Health care has already emerged as a major 2020 campaign topic for the Democrats, with some candidates advancing the concept of “Medicare for all.” As an aspiration, the initiative is intended to offer affordable health insurance as an essential right for all individuals in the United States. With health care costs at 18% of the gross domestic product and the number of uninsured persons once again increasing, finding a policy approach that insures more individuals while attenuating projected increases in health care spending remains a goal that has been elusive for more than 5 decades of US policy making.1
Identify all potential conflicts of interest that might be relevant to your comment.
Conflicts of interest comprise financial interests, activities, and relationships within the past 3 years including but not limited to employment, affiliation, grants or funding, consultancies, honoraria or payment, speaker's bureaus, stock ownership or options, expert testimony, royalties, donation of medical equipment, or patents planned, pending, or issued.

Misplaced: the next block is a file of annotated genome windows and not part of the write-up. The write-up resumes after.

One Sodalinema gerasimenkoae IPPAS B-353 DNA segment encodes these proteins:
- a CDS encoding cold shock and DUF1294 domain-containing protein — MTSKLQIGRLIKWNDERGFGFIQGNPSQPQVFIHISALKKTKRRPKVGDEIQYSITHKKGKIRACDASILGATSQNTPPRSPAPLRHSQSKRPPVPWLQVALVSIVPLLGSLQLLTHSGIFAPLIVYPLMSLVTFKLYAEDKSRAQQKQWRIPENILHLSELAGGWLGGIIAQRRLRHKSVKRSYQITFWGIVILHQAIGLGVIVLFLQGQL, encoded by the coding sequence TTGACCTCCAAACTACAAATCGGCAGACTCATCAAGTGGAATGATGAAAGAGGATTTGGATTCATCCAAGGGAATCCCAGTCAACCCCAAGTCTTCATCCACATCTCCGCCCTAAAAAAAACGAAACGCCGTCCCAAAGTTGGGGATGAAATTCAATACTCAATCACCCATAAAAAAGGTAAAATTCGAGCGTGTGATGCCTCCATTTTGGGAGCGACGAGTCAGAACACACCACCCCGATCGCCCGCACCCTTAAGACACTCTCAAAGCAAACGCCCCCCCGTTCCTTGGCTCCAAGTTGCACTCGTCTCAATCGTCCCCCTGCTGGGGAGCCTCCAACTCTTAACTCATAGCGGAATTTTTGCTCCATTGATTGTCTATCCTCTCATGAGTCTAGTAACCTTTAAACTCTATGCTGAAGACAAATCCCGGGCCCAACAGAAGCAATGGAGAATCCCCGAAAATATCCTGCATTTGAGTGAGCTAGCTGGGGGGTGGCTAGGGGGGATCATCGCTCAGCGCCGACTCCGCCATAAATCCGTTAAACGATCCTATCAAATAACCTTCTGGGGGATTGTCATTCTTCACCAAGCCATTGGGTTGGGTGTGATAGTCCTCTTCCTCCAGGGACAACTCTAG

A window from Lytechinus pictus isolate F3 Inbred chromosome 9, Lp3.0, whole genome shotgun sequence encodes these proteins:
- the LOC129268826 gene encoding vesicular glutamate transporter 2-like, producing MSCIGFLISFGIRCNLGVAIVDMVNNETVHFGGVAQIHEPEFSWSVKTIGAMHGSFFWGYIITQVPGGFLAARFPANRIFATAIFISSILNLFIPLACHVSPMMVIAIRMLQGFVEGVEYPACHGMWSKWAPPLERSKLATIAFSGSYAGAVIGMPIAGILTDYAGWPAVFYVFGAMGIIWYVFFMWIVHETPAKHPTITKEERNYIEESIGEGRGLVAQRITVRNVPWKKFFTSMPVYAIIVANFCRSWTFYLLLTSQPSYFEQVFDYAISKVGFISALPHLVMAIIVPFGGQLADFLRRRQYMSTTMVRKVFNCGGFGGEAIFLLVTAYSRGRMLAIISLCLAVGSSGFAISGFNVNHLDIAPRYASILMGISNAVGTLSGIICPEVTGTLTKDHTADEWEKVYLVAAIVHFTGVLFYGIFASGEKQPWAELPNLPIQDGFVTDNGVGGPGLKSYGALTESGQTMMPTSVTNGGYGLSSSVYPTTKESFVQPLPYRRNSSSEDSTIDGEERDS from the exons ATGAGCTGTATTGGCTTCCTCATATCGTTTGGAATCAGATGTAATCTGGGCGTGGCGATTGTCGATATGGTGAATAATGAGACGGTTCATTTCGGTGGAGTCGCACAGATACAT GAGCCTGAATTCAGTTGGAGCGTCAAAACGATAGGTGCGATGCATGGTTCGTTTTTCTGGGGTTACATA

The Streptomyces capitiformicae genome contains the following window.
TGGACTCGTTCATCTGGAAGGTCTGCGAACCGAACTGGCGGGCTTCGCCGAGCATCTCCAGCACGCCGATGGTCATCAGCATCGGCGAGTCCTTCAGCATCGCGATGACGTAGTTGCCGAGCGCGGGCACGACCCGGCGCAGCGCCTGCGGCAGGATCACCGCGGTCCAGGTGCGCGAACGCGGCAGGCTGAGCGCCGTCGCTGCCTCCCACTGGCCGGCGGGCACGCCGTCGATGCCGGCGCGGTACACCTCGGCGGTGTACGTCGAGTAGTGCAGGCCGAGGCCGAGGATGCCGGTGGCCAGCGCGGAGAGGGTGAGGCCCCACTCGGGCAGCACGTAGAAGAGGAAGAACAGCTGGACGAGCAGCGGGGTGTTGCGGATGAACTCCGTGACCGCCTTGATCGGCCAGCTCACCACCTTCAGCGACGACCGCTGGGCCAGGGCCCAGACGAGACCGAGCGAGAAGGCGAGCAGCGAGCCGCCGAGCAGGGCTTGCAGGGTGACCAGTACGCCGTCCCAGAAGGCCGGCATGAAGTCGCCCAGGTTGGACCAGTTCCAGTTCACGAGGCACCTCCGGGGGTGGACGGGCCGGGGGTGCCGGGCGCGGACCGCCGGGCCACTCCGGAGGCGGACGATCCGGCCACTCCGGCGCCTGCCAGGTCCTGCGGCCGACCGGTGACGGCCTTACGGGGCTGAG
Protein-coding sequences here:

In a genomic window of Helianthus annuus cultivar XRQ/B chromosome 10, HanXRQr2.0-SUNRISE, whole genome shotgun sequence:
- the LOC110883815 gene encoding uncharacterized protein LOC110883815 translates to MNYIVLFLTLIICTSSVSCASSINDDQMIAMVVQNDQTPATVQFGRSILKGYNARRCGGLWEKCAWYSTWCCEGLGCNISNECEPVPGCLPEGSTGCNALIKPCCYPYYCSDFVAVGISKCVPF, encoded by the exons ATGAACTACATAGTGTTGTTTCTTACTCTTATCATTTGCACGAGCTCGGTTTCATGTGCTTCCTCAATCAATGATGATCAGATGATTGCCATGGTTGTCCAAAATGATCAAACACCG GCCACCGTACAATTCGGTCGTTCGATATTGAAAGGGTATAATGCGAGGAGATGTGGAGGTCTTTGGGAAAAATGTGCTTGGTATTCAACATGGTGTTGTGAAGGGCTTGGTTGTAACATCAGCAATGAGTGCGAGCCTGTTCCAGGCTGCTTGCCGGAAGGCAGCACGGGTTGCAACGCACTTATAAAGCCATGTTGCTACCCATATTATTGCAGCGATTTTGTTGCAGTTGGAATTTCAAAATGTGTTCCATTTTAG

Err on the side of full disclosure.
If you have no conflicts of interest, check "No potential conflicts of interest" in the box below. The information will be posted with your response.
Not all submitted comments are published. Please see our commenting policy for details.
Schulman KA, Milstein A. The Implications of “Medicare for All” for US Hospitals. JAMA. Published online April 04, 2019321(17):1661–1662. doi:10.1001/jama.2019.3134
Browse and subscribe to JAMA Network podcasts!
Customize your JAMA Network experience by selecting one or more topics from the list below.
Create a personal account or sign in to: